On 21 February 1917 over 600 black South Africans serving in World War I lost their lives when the troop carrier SS Mendi sank in the icy waters of the English Channel. This story is now to be taught in British schools.
Brand South Africa reporter
One of South Africa’s worst military disasters is to be taught in British schools to highlight the role of black soldiers in World War I, the Commonwealth War Graves Commission announced on Monday 2 October 2006.
A total of 616 South Africans, including 607 black troops serving in the South African Native Labour Contingent, died when the steamship SS Mendi sank in the English Channel on the way to France on 21 February 1917.
Let Us Die Like Brothers, a 20-minute film exploring the Mendi disaster and black South Africans’ involvement in the European war, is to be distributed to more than 5 000 British schools. It was commissioned by the CWGC and produced at no cost by the History Channel.
The film’s release marks Black History Month, held in October in the UK. It will be launched in South Africa in February 2007, the 90th anniversary of the Mendi tragedy.
The title Let Us Die Like Brothers comes from a prayer said to the men by ship’s chaplain Isaac Wauchope Dyobha as the SS Mendi went down.
Watch the film here:
In icy waters
On 16 January 1917 the Mendi troopship sailed from Cape Town en route to La Havre in France, carrying the Fifth Battalion of the South African Native Labour Contingent. On board were 805 black privates, 22 white officers and 33 crew.
On the morning of 21 February 1917, just south of the Isle of Wight, the 4 000-ton steamship was rammed and almost cut in half by a 11 000-ton liner, the SS Darro. The Mendi sank in 20 minutes, and 607 black troops, nine white officers and all 33 crewmembers died in the icy waters of the English Channel.
The captain of the Darro, HW Stump, was later disciplined for travelling at speed through fog without sounding a warning horn. It was also said that he took no steps to save the drowning, merely floating his ship nearby while lifeboats from the SS Mendi’s escorting destroyer, HMS Brisk, rowed among survivors, trying to rescue them.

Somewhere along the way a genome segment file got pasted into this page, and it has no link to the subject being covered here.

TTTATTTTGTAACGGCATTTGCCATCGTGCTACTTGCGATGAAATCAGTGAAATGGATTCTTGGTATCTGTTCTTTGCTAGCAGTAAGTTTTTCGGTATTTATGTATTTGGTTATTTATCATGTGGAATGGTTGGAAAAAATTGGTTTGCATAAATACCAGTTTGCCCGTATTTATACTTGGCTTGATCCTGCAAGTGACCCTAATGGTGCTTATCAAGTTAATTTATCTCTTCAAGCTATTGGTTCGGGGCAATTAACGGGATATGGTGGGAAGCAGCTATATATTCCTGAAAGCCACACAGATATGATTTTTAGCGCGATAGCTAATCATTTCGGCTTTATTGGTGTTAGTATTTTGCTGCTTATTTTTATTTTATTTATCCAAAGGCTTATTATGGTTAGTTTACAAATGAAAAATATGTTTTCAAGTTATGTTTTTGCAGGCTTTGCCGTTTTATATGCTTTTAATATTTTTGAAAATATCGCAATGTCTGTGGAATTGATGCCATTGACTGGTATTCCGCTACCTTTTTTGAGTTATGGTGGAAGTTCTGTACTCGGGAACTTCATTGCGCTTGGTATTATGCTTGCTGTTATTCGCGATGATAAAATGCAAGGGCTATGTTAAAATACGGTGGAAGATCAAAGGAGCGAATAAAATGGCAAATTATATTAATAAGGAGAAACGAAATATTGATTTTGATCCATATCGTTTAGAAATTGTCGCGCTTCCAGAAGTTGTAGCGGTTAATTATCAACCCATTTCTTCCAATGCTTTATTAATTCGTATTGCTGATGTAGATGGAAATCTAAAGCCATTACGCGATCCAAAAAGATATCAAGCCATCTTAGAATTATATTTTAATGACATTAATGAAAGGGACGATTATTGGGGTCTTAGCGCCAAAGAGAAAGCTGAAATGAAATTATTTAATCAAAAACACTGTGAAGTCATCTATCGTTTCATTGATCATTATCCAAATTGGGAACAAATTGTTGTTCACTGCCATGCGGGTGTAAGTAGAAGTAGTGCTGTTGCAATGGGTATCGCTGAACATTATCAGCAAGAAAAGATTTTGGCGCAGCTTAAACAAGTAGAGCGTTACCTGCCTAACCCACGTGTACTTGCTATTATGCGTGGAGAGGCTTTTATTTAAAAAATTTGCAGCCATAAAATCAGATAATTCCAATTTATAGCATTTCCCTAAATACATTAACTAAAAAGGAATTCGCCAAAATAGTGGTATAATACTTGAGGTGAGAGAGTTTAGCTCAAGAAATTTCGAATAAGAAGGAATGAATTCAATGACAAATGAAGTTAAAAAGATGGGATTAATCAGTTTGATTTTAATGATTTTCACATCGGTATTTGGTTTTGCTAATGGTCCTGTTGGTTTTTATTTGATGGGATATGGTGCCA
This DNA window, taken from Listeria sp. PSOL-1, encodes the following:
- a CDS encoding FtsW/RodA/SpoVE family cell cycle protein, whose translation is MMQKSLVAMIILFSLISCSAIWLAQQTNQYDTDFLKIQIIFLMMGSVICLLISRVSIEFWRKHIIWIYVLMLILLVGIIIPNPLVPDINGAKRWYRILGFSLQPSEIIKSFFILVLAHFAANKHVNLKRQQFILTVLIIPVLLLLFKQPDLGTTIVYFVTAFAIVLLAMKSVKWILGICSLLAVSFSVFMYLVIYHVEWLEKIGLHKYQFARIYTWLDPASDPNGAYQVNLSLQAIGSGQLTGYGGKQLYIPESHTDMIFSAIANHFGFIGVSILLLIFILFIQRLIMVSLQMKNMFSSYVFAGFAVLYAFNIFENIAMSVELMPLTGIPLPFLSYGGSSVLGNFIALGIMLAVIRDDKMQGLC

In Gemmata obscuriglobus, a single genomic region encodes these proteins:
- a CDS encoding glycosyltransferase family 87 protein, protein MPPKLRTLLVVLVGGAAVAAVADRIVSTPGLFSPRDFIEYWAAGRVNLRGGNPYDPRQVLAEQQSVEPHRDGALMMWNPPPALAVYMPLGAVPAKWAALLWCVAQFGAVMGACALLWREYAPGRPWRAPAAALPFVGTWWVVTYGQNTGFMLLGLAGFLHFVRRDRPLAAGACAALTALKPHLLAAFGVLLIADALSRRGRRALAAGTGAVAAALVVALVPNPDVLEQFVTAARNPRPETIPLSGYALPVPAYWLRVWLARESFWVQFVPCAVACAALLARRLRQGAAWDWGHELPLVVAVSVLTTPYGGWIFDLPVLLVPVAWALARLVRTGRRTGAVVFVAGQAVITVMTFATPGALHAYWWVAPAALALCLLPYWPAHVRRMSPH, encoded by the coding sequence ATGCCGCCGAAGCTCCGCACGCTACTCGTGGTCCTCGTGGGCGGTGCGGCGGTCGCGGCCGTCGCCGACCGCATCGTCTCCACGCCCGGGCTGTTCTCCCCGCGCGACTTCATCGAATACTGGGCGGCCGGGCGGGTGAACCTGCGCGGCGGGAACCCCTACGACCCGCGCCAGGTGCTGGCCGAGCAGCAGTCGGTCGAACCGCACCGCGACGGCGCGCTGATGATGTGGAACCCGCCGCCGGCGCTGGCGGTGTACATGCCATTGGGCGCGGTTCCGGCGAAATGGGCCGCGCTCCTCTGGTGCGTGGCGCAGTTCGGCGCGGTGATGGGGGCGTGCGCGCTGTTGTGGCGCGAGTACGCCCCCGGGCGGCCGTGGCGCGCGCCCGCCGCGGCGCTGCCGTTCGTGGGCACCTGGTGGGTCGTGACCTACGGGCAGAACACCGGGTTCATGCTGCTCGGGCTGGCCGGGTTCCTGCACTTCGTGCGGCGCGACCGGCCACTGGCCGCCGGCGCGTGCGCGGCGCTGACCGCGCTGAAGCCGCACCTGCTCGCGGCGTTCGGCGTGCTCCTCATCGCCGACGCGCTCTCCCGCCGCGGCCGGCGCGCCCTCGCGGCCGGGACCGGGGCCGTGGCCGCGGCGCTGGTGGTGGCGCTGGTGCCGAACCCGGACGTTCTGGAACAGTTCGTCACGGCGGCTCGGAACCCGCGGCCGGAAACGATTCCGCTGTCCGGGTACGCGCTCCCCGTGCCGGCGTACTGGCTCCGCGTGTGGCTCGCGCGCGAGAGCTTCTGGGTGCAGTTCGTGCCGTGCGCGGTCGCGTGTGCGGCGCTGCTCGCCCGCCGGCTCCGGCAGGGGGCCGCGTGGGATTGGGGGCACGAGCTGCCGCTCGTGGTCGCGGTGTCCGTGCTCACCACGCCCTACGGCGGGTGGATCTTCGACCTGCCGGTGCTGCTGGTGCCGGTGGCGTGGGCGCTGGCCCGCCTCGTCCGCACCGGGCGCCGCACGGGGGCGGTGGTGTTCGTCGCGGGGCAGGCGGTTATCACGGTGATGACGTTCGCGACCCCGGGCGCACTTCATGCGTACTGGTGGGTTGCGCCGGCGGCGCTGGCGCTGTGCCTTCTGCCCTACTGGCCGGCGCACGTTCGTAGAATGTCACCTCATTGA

Legends of bravery
There are many legends of the troops’ bravery as the ship sank. One is that of the Reverend Isaac Wauchope Dyobha, who is said to have calmed the panicked men by crying out this prayer:
“Be quiet and calm, my countrymen. What is happening now is what you came to do … you are going to die, but that is what you came to do … I, a Xhosa, say you are my brothers … Swazis, Pondos, Basotho … so let us die like brothers. We are the sons of Africa …”
Another legend is that of the “death dance”, as the men of the labour contingent performed one last, barefooted, dance on the tilting deck of the Mendi before she plunged beneath the ocean.
Then there was Joseph Tshite, a schoolmaster from near Pretoria, who encouraged the drowning men in the waters around him with hymns and prayers until he, too, succumbed. A white sergeant is said to have been supported by two black compatriots, who swam with him and found place for him on a piece of flotsam.
The Mendi disaster was one of South Africa’s worst tragedies of World War I, second perhaps only to the Battle of Delville Wood.
Among the South Africans lost were some prominent men such as the Pondoland chiefs Henry Bokleni, Dokoda Richard Ndamase, Mxonywa Bangani and the Reverend Isaac Wauchope Dyobha.
When the news of the tragedy was announced to Parliament on 9 March 1917, all the members of the South African House of Assembly, led by celebrated Boer War hero and Prime Minister Louis Botha, rose in their seats as a token of respect.
The SA Native Labour Contingent
Some 21 000 black South Africans – all volunteers – served in France with the South African Native Labour Contingent between 1916 and 1918. They joined a labour force made up of French, British, Chinese, Japanese, Indian, Egyptian and Canadian labourers, as well as German prisoners of war.
By the time the unit was disbanded in 1918, the SANLC had dug quarries, laid and repaired roads and railway lines, and cut tons of timber. But most of the men were employed in the French harbours of Le Havre, Rouen and Dieppe, where they unloaded supply ships and loaded trains with supplies for the battlefront.
Three hundred and thirty-three of these men gave their lives in France during World War I. Most are buried at the British military cemetery at Arques-la-Bataille, while those who died on the Mendi are remembered at the Hollybrook Memorial in Southhampton, England. A plaque at the Delville Wood Museum in France, a little known memorial in Port Elizabeth and the new Mendi memorial at Avalon cemetery in Soweto – unveiled by Queen Elizabeth II in 1995 – also commemorate the disaster.
The SS Mendi is also honoured by the modern South African Navy, which has among its fleet the SAS Isaac Dyobha, a Warrior-class fast attack craft – and probably one of the few naval warships in the world named after a cleric – and the SAS Mendi, a Valour-class frigate.
In 23 August 2004 a wreath-laying ceremony was held when the SAS Mendi and the British Navy’s HMS Nottingham met at the site where the SS Mendi sank.
The Mendi has also given its name to South Africa’s highest award for courage, the Order of the Mendi Decoration for Bravery, bestowed by the President on South African citizens who have performed extraordinary acts of bravery.
Today, the SS Mendi lies on the ocean floor some 11 miles south of the Isle of Wight.
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